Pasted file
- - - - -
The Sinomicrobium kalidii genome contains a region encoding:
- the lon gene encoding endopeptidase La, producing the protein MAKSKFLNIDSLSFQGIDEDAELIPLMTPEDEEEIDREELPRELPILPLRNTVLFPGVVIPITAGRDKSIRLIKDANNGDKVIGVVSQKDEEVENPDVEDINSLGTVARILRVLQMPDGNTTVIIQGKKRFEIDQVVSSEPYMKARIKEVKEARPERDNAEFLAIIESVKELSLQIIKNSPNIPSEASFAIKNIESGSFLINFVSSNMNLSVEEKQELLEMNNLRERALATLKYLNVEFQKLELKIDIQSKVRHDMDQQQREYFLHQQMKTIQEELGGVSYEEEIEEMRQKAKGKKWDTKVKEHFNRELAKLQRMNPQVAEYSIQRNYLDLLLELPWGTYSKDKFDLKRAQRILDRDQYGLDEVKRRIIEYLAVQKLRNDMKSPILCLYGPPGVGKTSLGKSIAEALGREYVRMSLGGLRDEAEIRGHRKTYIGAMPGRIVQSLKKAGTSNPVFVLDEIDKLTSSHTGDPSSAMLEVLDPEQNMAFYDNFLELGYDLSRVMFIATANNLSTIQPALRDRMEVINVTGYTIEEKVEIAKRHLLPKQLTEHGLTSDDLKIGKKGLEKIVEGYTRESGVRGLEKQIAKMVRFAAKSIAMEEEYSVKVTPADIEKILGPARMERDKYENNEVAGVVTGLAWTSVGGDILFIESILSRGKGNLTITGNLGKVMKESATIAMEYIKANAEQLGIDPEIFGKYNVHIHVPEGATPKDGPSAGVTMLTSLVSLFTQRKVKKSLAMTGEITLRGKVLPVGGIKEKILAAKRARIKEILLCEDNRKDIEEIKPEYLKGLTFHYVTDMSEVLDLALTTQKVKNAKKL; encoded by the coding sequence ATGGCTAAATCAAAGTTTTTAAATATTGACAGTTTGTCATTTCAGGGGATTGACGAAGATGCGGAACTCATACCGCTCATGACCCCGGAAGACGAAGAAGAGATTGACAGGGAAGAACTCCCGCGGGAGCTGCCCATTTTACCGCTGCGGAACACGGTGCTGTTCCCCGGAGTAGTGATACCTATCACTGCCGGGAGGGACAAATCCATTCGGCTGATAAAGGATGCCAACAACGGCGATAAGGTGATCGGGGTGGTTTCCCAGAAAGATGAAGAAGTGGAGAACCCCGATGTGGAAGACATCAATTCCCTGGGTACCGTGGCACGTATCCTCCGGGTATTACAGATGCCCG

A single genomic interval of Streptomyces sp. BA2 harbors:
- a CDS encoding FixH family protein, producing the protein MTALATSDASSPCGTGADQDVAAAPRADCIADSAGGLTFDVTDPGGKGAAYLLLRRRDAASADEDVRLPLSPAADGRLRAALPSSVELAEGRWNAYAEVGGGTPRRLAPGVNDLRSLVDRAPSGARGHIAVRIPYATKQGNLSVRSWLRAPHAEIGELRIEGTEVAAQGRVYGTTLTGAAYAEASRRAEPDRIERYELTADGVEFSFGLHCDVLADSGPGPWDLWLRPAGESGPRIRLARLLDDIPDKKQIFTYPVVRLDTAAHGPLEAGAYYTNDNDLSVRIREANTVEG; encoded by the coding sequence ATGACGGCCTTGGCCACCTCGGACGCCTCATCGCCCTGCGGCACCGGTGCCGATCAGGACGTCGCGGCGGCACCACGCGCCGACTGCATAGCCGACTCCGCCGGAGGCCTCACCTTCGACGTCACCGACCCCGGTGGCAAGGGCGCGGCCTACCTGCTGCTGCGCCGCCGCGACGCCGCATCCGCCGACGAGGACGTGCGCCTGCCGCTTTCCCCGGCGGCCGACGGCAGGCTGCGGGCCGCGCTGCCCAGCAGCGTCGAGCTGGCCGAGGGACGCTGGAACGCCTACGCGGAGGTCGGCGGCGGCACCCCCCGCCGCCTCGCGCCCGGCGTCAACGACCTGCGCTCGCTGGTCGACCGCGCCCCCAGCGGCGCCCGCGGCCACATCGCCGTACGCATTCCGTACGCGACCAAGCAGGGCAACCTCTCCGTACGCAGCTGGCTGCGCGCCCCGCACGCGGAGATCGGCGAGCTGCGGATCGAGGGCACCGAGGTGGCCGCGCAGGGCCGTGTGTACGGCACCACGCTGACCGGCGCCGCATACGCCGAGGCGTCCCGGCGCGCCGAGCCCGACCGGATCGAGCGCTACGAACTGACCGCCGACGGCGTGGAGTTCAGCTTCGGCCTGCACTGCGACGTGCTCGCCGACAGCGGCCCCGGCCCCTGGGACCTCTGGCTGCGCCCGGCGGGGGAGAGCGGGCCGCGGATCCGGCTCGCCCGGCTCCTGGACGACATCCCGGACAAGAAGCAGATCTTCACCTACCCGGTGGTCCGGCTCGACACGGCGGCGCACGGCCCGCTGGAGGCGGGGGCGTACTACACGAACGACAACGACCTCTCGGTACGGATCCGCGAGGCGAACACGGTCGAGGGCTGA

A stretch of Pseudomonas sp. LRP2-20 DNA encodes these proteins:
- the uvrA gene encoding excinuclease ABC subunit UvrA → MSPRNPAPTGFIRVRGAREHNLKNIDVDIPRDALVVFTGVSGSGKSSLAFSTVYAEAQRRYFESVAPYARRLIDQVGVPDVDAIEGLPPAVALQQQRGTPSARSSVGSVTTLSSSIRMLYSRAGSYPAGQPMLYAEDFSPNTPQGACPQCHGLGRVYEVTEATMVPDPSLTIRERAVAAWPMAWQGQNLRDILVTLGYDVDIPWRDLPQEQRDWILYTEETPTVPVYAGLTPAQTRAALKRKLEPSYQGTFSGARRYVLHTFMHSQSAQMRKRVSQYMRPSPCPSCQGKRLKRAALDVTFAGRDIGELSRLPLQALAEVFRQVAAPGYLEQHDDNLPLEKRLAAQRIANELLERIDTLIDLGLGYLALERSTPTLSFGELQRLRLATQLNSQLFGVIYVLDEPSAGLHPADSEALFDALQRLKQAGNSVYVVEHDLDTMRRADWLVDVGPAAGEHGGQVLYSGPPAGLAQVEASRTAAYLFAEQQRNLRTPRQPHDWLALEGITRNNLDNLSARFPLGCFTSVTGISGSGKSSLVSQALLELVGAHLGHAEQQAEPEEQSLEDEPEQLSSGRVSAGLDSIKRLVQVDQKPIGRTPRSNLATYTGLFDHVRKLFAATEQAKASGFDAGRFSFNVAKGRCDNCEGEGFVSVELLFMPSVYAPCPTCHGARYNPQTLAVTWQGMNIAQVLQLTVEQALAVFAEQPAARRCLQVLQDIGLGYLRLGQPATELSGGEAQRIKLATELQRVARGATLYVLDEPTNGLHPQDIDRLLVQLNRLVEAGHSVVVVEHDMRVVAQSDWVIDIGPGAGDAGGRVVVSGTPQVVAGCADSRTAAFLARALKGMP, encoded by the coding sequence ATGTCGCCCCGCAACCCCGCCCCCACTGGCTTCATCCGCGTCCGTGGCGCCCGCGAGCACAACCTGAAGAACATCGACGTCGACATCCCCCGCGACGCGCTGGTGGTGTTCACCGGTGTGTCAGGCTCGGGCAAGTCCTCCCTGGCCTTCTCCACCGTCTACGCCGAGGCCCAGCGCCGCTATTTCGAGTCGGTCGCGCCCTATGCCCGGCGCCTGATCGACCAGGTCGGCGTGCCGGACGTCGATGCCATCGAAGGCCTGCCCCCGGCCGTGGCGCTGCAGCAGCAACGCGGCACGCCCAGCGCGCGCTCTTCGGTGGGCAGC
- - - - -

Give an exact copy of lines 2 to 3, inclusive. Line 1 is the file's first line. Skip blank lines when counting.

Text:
- the lon gene encoding endopeptidase La, producing the protein MAKSKFLNIDSLSFQGIDEDAELIPLMTPEDEEEIDREELPRELPILPLRNTVLFPGVVIPITAGRDKSIRLIKDANNGDKVIGVVSQKDEEVENPDVEDINSLGTVARILRVLQMPDGNTTVIIQGKKRFEIDQVVSSEPYMKARIKEVKEARPERDNAEFLAIIESVKELSLQIIKNSPNIPSEASFAIKNIESGSFLINFVSSNMNLSVEEKQELLEMNNLRERALATLKYLNVEFQKLELKIDIQSKVRHDMDQQQREYFLHQQMKTIQEELGGVSYEEEIEEMRQKAKGKKWDTKVKEHFNRELAKLQRMNPQVAEYSIQRNYLDLLLELPWGTYSKDKFDLKRAQRILDRDQYGLDEVKRRIIEYLAVQKLRNDMKSPILCLYGPPGVGKTSLGKSIAEALGREYVRMSLGGLRDEAEIRGHRKTYIGAMPGRIVQSLKKAGTSNPVFVLDEIDKLTSSHTGDPSSAMLEVLDPEQNMAFYDNFLELGYDLSRVMFIATANNLSTIQPALRDRMEVINVTGYTIEEKVEIAKRHLLPKQLTEHGLTSDDLKIGKKGLEKIVEGYTRESGVRGLEKQIAKMVRFAAKSIAMEEEYSVKVTPADIEKILGPARMERDKYENNEVAGVVTGLAWTSVGGDILFIESILSRGKGNLTITGNLGKVMKESATIAMEYIKANAEQLGIDPEIFGKYNVHIHVPEGATPKDGPSAGVTMLTSLVSLFTQRKVKKSLAMTGEITLRGKVLPVGGIKEKILAAKRARIKEILLCEDNRKDIEEIKPEYLKGLTFHYVTDMSEVLDLALTTQKVKNAKKL; encoded by the coding sequence ATGGCTAAATCAAAGTTTTTAAATATTGACAGTTTGTCATTTCAGGGGATTGACGAAGATGCGGAACTCATACCGCTCATGACCCCGGAAGACGAAGAAGAGATTGACAGGGAAGAACTCCCGCGGGAGCTGCCCATTTTACCGCTGCGGAACACGGTGCTGTTCCCCGGAGTAGTGATACCTATCACTGCCGGGAGGGACAAATCCATTCGGCTGATAAAGGATGCCAACAACGGCGATAAGGTGATCGGGGTGGTTTCCCAGAAAGATGAAGAAGTGGAGAACCCCGATGTGGAAGACATCAATTCCCTGGGTACCGTGGCACGTATCCTCCGGGTATTACAGATGCCCG

A single genomic interval of Streptomyces sp. BA2 harbors: